The purpose of this report is to lay out a solution to the one-size-fits and outdated GCSE system in the UK, a new approach that takes into account society’s growing dependence on technology and the compelling alternatives to a University education. We aim to start a national discussion with all stakeholders on how to modernise GCSEs. Our view is that a rollout of personal computers and a new focus on developing foundational digital and employability skills provide a strong starting point.
The first section of the paper examines how digital skills can be included in the curriculum, the main challenges are the time and costs required to implement this across the syllabus, however, by 2030 94% of UK workers could lack the key digital skills to do their jobs there is a sense of urgency on how to incorporate the change. Secondly, employability skills are looked at, the challenge is that some abilities are rather hard to teach so the approach of nurturing versus training can be considered, and ultimately with a diverse range of next steps for further education, A-levels, T-levels, apprenticeships and BTECs, certain employability skills are universally necessary to pursue any of those paths successfully such as rewarding comprehension versus short-term memory. Finally, ensuring a level playing field of digital access by rolling out personal computers to GCSE students, despite the cost of £1.2 billion, which of course can be lowered in different ways, is overwhelmingly recognised by teachers as the single most helpful way to support disadvantaged students.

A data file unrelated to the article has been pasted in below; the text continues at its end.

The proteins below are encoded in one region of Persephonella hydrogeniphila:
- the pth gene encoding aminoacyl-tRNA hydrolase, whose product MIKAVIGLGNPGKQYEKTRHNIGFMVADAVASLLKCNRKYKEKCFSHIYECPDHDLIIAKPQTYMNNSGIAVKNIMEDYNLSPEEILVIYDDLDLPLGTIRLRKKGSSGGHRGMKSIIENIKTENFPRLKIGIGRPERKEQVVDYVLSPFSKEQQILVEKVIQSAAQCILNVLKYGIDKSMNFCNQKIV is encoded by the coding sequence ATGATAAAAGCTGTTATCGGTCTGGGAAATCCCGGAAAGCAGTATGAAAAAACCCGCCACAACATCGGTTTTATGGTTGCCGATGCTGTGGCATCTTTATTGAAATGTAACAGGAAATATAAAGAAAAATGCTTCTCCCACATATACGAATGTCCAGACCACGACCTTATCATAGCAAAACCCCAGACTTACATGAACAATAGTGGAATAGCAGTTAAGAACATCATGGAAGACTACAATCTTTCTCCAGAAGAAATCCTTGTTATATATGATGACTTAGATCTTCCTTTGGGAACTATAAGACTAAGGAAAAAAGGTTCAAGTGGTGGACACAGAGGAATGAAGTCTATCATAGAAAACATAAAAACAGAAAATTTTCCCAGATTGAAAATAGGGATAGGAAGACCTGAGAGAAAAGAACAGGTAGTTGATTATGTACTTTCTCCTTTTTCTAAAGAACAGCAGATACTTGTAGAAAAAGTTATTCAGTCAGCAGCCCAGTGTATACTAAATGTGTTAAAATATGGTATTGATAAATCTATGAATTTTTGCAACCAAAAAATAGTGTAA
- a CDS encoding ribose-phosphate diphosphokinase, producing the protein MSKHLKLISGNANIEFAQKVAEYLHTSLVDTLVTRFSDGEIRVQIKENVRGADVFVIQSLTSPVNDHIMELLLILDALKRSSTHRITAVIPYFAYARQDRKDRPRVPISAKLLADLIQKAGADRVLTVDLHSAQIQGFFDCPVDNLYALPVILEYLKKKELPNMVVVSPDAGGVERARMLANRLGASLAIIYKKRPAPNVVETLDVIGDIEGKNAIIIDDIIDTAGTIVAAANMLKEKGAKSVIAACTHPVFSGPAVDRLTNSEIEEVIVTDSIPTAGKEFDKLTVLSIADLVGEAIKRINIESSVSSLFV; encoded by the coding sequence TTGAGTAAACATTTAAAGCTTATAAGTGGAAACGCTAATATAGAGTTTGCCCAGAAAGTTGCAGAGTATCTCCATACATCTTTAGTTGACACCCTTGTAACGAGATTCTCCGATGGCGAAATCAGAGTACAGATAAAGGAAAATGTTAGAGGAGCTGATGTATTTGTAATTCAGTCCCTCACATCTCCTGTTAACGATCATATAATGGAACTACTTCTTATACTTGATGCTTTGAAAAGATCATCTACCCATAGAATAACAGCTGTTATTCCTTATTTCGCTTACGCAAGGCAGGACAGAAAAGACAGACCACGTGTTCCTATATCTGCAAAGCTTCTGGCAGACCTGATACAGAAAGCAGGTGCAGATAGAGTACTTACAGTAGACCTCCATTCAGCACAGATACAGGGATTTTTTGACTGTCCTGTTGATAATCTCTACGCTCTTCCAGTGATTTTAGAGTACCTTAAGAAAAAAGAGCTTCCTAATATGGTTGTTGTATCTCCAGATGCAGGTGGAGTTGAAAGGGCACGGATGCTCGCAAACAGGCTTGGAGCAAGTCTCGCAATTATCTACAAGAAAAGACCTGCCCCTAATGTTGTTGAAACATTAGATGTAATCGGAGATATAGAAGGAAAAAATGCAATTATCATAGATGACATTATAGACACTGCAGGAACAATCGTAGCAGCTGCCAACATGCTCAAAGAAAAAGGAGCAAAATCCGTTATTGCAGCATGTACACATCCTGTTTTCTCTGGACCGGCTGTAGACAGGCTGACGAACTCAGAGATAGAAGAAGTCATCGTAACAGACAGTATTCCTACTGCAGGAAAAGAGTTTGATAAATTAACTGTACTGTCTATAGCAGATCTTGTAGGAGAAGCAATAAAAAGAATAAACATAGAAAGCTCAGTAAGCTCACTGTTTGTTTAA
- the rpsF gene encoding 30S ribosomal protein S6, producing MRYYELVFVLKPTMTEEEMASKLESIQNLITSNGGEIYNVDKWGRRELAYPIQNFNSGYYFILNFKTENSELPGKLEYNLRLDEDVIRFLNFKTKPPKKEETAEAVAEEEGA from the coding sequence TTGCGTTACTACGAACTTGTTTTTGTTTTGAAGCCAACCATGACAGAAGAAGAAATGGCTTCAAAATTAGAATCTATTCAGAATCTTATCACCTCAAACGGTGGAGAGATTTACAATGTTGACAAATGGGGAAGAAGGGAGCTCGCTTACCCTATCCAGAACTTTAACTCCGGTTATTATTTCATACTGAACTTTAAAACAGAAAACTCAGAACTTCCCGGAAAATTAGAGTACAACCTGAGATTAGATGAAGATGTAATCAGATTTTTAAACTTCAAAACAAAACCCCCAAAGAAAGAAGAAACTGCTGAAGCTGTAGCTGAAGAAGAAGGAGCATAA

Therefore, to modernise GCSE education we recommend:
£1.2 billion investment in personal computers for students
This includes £84.2 million to purchase Office 365 access for all GCSE Students
Curriculum shift to embrace digital and employability skills
Assessments to allow word processors to be used by all students in exams
Assessments to test understanding rather than memory by increasing the amount of coursework and introducing some open book exams